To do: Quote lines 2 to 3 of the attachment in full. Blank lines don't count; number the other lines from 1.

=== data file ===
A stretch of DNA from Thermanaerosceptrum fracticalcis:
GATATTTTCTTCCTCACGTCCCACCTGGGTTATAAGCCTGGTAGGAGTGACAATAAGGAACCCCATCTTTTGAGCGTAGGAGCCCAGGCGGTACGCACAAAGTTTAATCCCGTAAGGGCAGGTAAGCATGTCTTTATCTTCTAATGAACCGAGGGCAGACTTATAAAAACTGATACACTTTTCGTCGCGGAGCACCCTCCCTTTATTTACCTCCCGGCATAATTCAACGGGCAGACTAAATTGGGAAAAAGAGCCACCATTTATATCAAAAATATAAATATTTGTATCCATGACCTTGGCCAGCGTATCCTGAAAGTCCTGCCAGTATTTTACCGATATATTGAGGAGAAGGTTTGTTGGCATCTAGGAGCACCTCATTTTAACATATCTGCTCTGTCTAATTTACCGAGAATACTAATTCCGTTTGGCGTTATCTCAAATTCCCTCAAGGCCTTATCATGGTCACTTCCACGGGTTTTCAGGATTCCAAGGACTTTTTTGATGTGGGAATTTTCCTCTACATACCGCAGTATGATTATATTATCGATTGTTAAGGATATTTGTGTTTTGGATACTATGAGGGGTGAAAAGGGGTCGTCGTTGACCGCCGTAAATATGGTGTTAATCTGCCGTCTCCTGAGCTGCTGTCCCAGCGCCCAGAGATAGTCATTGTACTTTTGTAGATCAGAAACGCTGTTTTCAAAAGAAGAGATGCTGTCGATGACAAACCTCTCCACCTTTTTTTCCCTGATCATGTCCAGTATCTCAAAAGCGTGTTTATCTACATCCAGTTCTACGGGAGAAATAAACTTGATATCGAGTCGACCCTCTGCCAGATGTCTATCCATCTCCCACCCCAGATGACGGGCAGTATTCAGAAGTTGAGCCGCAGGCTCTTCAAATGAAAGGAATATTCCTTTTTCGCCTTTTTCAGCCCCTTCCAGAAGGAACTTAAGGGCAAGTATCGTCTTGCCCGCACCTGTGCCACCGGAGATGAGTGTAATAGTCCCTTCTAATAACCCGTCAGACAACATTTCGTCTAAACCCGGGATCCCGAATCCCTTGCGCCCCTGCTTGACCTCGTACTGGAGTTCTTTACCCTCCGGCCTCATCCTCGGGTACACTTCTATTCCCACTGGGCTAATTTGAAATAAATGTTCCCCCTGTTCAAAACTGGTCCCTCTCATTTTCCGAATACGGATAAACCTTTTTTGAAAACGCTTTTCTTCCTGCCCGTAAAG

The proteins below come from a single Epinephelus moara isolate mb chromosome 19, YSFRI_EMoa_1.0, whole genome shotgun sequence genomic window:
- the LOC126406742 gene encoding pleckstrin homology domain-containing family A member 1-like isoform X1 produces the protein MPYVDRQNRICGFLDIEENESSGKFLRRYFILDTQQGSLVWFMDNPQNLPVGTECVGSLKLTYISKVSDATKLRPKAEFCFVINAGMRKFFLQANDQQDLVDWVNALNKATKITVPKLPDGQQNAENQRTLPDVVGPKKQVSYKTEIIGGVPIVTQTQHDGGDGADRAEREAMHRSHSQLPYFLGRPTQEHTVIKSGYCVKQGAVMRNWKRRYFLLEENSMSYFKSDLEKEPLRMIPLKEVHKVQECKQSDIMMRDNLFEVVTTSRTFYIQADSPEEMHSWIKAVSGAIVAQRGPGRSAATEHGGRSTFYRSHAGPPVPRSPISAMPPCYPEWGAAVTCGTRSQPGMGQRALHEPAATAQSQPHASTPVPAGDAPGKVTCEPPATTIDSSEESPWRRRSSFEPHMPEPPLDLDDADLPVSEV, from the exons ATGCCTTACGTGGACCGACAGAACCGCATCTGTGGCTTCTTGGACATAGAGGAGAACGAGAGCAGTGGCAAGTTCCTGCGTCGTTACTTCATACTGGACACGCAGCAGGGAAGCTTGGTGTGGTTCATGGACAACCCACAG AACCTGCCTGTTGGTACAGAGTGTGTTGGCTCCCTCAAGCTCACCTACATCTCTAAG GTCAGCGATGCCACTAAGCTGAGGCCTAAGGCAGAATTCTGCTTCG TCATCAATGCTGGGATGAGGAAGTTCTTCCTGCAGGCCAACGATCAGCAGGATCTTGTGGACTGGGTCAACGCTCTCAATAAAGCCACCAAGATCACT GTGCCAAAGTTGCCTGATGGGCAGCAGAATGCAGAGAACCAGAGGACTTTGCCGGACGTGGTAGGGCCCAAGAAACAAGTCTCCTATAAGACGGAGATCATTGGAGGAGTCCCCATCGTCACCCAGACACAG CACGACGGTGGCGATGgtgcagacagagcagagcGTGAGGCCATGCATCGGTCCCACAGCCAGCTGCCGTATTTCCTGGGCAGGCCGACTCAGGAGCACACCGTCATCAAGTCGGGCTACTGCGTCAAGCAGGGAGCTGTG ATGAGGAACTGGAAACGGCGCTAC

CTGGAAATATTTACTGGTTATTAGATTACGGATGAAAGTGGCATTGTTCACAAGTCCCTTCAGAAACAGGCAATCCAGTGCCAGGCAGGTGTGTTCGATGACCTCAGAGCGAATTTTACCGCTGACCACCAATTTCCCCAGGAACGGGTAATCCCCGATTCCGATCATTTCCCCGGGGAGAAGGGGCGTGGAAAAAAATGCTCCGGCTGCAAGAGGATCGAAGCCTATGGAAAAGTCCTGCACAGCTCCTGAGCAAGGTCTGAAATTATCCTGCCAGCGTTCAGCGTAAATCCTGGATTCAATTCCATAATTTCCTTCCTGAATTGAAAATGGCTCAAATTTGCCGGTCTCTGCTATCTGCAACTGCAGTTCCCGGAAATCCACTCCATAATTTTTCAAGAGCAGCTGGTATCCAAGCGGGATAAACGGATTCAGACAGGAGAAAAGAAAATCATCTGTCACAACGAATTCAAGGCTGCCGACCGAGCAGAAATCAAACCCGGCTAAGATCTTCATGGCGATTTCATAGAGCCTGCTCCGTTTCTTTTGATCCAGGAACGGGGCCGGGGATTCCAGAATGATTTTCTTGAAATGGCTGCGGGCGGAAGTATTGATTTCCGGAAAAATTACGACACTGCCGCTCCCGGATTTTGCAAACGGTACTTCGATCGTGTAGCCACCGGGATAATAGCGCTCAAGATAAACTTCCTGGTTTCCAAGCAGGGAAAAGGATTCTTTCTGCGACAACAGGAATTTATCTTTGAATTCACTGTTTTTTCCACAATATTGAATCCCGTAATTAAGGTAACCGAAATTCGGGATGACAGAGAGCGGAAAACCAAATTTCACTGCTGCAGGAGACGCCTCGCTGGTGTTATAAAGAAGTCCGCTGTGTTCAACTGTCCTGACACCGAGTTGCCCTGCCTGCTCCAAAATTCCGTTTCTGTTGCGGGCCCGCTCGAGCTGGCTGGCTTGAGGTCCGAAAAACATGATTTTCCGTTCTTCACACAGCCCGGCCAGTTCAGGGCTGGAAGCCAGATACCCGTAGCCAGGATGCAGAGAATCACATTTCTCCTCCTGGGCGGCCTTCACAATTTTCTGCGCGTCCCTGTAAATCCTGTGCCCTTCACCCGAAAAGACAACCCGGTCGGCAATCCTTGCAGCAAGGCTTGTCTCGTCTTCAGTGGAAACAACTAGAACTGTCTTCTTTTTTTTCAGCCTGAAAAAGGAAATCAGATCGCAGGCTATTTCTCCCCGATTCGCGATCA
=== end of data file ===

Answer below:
GATATTTTCTTCCTCACGTCCCACCTGGGTTATAAGCCTGGTAGGAGTGACAATAAGGAACCCCATCTTTTGAGCGTAGGAGCCCAGGCGGTACGCACAAAGTTTAATCCCGTAAGGGCAGGTAAGCATGTCTTTATCTTCTAATGAACCGAGGGCAGACTTATAAAAACTGATACACTTTTCGTCGCGGAGCACCCTCCCTTTATTTACCTCCCGGCATAATTCAACGGGCAGACTAAATTGGGAAAAAGAGCCACCATTTATATCAAAAATATAAATATTTGTATCCATGACCTTGGCCAGCGTATCCTGAAAGTCCTGCCAGTATTTTACCGATATATTGAGGAGAAGGTTTGTTGGCATCTAGGAGCACCTCATTTTAACATATCTGCTCTGTCTAATTTACCGAGAATACTAATTCCGTTTGGCGTTATCTCAAATTCCCTCAAGGCCTTATCATGGTCACTTCCACGGGTTTTCAGGATTCCAAGGACTTTTTTGATGTGGGAATTTTCCTCTACATACCGCAGTATGATTATATTATCGATTGTTAAGGATATTTGTGTTTTGGATACTATGAGGGGTGAAAAGGGGTCGTCGTTGACCGCCGTAAATATGGTGTTAATCTGCCGTCTCCTGAGCTGCTGTCCCAGCGCCCAGAGATAGTCATTGTACTTTTGTAGATCAGAAACGCTGTTTTCAAAAGAAGAGATGCTGTCGATGACAAACCTCTCCACCTTTTTTTCCCTGATCATGTCCAGTATCTCAAAAGCGTGTTTATCTACATCCAGTTCTACGGGAGAAATAAACTTGATATCGAGTCGACCCTCTGCCAGATGTCTATCCATCTCCCACCCCAGATGACGGGCAGTATTCAGAAGTTGAGCCGCAGGCTCTTCAAATGAAAGGAATATTCCTTTTTCGCCTTTTTCAGCCCCTTCCAGAAGGAACTTAAGGGCAAGTATCGTCTTGCCCGCACCTGTGCCACCGGAGATGAGTGTAATAGTCCCTTCTAATAACCCGTCAGACAACATTTCGTCTAAACCCGGGATCCCGAATCCCTTGCGCCCCTGCTTGACCTCGTACTGGAGTTCTTTACCCTCCGGCCTCATCCTCGGGTACACTTCTATTCCCACTGGGCTAATTTGAAATAAATGTTCCCCCTGTTCAAAACTGGTCCCTCTCATTTTCCGAATACGGATAAACCTTTTTTGAAAACGCTTTTCTTCCTGCCCGTAAAG

The proteins below come from a single Epinephelus moara isolate mb chromosome 19, YSFRI_EMoa_1.0, whole genome shotgun sequence genomic window: